A hypothesis has been proposed here that some dogs are afraid of the spices used with lamb, not the lamb itself. I propose the hypothesis that the dog doesn't even have to smell the spice at that time. If he had gotten sick from the spices in lamb meat, then he might associated the smell of lamb meat with those spices forever. He remembers being poisoned by the lamb, and has no way to know whether it was the lamb or the spice.
Your neighbors were likely using spices. Kababs are usually cooked with onions and other spices. You don't know what your neighbors were cooking, but you believe that it was "kabob". If it was a kabab, then you can't even be sure that it was a lamb kabob. You may have decided that it was a kabob by the smell. The smell of a kabob mostly comes from spices. Even if the neighbors weren't using spices, he may be remembering the lamb meat.
You haven't stated whether you were using spices with your lamb roast. Maybe he smelled spices. Maybe he smelled only lamb and remembered having once gotten sick with lamb.
You should try to offer your dog unspiced lamb meat. Just cook some lamb without putting any onions or garlic on it. Maybe he would eat it. That would falsify your hypothesis. If he is afraid of unspicy lamb, please tell us whether your dog ever ate spicy meat of any king. Maybe he got sick one time eating lamb meat. Or maybe he never got sick in his life. That would suggest that he is afraid of the meat.
Another hypothesis proposed here is that sheep dogs may have been bred to dislike the smell of sheep. I don't believe it. The shepherds would have been feeding their dogs lamb all the time because that was the most easily available meat in their area.
Onions and garlic are slightly poisonous to dogs. Some dogs like small quantities of spice, like some humans like cigarettes. Maybe some dogs are repelled by spices, just like some humans find cigarette smoke offensive. So the question is whether these dogs that get anxious around lamb are anxious about meat or spice.
People are relating contradictory anecdotes, here. However, the ones claiming dogs are afraid of sheep meat should tell us how the dog reacts to spices. If there is a dog who likes onions, and is afraid of "plain" cooked lamb, then that would support the hypothesis that some dogs are afraid of lamb meat.
 Thanks for the response Darwin123 1) He never has eaten lamb- I have had him since he was a puppy so I know he was never poisoned by lamb meat previously. He didn't even try any the days he was upset. His dog food is lamb free (turkey & chicken). In fact, I don't think he has ever had bad food poisoning to even associate with spices. 2) We do not put any unusual spice on our lamb- no different than other meats. He has eaten hamburger with gusto and we use lots of spices in our burgers. 3) A previous post on this forum mentioned a particular molecule unique to lamb aroma. I would bet money it has something to do with that compound. This dog has never shown a fear to any other type of food ever. Probably similar to how some humans can detect the smell of asparagus in their urine, while other humans are completely oblivious.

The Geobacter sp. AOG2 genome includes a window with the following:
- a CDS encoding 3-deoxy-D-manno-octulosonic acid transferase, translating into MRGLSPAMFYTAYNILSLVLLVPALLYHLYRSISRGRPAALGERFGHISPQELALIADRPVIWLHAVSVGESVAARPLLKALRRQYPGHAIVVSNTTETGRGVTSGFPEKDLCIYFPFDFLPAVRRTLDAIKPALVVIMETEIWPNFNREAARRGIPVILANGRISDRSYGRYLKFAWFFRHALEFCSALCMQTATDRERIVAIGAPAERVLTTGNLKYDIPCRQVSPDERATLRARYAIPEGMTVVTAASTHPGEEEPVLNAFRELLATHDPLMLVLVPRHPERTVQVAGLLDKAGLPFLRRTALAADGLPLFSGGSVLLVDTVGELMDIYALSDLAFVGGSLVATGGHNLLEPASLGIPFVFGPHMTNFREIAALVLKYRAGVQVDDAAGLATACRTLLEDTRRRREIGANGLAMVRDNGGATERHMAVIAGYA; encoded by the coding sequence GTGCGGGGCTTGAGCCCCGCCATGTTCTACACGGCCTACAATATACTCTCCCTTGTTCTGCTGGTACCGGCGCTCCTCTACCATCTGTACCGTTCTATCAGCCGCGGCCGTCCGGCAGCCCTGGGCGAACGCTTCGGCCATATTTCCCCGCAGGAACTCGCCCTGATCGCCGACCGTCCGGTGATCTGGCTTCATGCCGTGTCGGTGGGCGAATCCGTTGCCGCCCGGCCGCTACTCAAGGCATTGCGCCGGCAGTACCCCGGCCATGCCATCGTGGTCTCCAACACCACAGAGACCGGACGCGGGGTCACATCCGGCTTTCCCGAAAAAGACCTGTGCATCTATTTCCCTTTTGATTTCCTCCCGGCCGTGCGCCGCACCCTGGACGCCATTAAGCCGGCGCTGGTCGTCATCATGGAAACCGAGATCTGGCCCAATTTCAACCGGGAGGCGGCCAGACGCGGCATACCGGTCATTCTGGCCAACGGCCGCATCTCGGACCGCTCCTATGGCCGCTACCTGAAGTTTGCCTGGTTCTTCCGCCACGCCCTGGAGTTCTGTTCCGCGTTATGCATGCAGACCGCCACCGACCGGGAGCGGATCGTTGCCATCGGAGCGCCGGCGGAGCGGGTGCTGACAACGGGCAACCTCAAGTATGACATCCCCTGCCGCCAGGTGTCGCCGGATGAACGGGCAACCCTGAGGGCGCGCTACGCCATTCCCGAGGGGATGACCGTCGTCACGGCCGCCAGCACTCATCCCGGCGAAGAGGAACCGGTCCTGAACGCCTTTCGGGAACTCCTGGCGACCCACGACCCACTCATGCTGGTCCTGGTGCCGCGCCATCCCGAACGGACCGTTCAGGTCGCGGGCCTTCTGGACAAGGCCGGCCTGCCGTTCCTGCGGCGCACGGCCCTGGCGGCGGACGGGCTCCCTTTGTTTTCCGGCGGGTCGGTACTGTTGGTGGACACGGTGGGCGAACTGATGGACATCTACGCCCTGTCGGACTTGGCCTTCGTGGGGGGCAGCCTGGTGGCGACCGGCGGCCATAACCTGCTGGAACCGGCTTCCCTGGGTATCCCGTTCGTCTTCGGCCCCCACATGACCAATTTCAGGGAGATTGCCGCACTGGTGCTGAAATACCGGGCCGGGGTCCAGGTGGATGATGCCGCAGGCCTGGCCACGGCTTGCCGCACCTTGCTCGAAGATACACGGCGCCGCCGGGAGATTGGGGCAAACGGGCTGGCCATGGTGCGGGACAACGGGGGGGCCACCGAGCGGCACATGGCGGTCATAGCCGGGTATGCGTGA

Recognitions: Gold Member I really don't buy the lamb spice hypothesis myself, I think the compounds in the lamb itself are more likely given the scope of the anecdotes. I have shown papers that identifies unique compounds in lamb, whereas spices are used in a wide variety of combinations. Of course, this is all speculation still, but you'd think you'd actually see anecdotes surrounding the spice itself (since spices can be used with such versatility) rather than the lamb. It stands to reason that it's more likely that it's one of the unique lamb compounds. This is still just a hypothesis though, awaiting more robust evidence.

 Quote by kabecker Thanks for the response Darwin123 1) He never has eaten lamb- I have had him since he was a puppy so I know he was never poisoned by lamb meat previously. He didn't even try any the days he was upset. His dog food is lamb free (turkey & chicken). In fact, I don't think he has ever had bad food poisoning to even associate with spices. 2) We do not put any unusual spice on our lamb- no different than other meats. He has eaten hamburger with gusto and we use lots of spices in our burgers. 3) A previous post on this forum mentioned a particular molecule unique to lamb aroma. I would bet money it has something to do with that compound. This dog has never shown a fear to any other type of food ever. Probably similar to how some humans can detect the smell of asparagus in their urine, while other humans are completely oblivious.
Okay. Maybe some dogs are afraid of lamb meat.
 Recognitions: Gold Member My dog's favorite dry food was lamb-and-rice, until we transitioned him over to Blue Buffalo, which is a chicken-based food with no grain. He used to fart a lot (and potently) on the lamb-and-rice, but on the chicken-based no-grain dog food, he is doing great in that regard. Neither my wife or I am fond of lamb, so we never cook it, and I have no idea if Duke might not like the smell. I can promise you that he will haunt you if you are eating grilled fresh tuna steaks though. Every time I grill them, he goes into "begging mode" and I have to tell him to lie down on his bed. I always relent, though, and give him a couple of hunks. Best to count your fingers after feeding him grilled tuna.